With the Ontario Securities Commission’s new incentive-based whistleblower program now on the horizon, recent awards under comparable whistleblower programs in the U.S. are increasingly relevant to boards of directors, management, internal counsel and compliance officers in Canada. Last month, the U.S Commodity Futures Trading Commission (CFTC) announced itself as a major player in the whistleblower incentive sphere when it revealed that it had issued its largest whistleblower award to date – more than $10 million to a tipster whose information led to a major enforcement action. While the Securities Exchange Commission’s whistleblower program has attracted most of the attention in the U.S. over the last several years, this major award from the CFTC may be a harbinger of the kinds of payouts that we could see in Ontario in the near future.

The CFTC regulates the multitrillion dollar futures and option markets. Like the SEC, the CFTC’s whistleblower program was created under the Dodd-Frank Wall Street Reform and Consumer Protection Act of 2010, with whistleblowers eligible to receive between 10 percent and 30 percent of the amount of monetary sanctions the CFTC collects for a successful enforcement action that results from original information submitted by the whistleblower to the CFTC. While the SEC’s and the CFTC’s whistleblower programs are similar, the awards that the SEC has announced – including an award of $30-million in 2014 – have dwarfed the payouts made by the CFTC. That is, until now.

The $10-million payout is just the third award that the CFTC has issued and is orders of magnitude larger than the first two, which were in the amounts of $240,000 and $290,000, respectively. While the details of the award are confidential, it is apparent that the information was provided in connection with a major enforcement proceeding. The CFTC has trumpeted the award as evidence that the regulator’s whistleblower program is working to protect the futures and option markets, and as a clear signal to those with information that the risk of blowing the whistle is worth the reward.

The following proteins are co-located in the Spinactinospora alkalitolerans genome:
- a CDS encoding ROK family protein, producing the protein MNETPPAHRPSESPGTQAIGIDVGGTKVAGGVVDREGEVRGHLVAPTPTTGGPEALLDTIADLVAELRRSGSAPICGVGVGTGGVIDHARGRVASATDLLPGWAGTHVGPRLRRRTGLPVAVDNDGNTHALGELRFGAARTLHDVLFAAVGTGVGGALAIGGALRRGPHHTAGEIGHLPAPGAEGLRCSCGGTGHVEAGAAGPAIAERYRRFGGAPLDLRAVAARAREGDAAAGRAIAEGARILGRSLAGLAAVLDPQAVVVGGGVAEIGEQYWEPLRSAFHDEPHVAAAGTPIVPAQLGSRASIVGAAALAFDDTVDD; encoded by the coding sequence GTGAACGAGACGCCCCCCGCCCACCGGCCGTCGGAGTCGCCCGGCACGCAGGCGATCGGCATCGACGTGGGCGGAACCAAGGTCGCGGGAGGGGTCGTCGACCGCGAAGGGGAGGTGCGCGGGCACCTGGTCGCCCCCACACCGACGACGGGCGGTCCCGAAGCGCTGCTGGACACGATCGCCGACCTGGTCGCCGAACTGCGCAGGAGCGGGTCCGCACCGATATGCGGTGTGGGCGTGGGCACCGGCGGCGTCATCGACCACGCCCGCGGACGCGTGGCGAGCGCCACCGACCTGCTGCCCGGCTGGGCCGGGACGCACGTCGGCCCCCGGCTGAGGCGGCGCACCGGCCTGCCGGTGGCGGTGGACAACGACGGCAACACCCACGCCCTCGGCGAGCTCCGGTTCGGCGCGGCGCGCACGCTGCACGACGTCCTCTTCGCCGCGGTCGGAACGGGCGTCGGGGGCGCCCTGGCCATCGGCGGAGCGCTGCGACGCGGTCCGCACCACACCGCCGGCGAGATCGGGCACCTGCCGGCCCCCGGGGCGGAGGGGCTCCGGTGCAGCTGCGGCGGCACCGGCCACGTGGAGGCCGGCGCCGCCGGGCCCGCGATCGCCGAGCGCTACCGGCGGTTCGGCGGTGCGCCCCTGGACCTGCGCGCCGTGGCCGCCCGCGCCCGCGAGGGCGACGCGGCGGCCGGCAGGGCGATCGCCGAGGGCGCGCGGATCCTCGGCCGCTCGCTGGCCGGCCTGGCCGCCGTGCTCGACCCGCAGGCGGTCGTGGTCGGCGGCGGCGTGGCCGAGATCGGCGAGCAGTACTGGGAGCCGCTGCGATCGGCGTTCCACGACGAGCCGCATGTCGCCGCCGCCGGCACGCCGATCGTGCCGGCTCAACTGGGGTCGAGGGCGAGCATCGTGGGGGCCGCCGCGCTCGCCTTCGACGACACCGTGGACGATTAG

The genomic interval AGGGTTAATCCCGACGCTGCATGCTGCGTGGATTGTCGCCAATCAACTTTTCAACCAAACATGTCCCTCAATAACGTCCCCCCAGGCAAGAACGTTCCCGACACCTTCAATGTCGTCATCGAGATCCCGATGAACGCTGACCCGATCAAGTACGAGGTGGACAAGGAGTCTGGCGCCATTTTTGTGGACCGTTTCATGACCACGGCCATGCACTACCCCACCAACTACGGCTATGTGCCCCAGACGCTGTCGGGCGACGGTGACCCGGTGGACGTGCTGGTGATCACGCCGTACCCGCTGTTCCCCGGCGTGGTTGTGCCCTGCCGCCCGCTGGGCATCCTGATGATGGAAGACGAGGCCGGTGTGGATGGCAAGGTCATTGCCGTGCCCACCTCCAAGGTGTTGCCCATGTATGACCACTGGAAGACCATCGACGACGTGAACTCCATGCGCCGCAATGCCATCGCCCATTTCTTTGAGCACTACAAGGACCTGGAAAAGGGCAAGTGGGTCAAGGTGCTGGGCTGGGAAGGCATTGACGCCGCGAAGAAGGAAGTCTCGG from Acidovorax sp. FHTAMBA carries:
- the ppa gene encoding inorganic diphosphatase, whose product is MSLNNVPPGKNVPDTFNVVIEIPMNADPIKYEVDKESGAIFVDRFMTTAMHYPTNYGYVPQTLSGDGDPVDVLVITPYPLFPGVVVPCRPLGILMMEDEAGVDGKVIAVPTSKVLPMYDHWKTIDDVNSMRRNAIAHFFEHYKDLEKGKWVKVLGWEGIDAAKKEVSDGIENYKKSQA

The OSC has said that its whistleblower program will come online in June 2016, and that it has already begun to receive calls from would-be tipsters asking when the program will be up and running. Under the most recent proposed version of the program, the maximum amount of an award is capped at $5-million; well short of the astronomical payouts seen in the U.S., but still more than enough to command the attention of companies within the OSC’s reach. This number will no doubt be sufficient to encourage many potential whistleblowers to take information about possible breaches of securities laws directly to the regulator, without first stopping to alert their employers’ internal compliance or in-house legal departments.

In this regard, the OSC’s whistleblower program increases the unwelcome potential for boards and management to find out about serious misconduct within their organizations from the OSC, rather than through their internal compliance systems. As a result, in order to avoid being caught off-guard and flat footed in the face of a crisis, it is now more than ever imperative that Canadian issuers continue to strengthen their compliance programs to detect misconduct and to provide robust protections and incentives for employees who report problems internally first.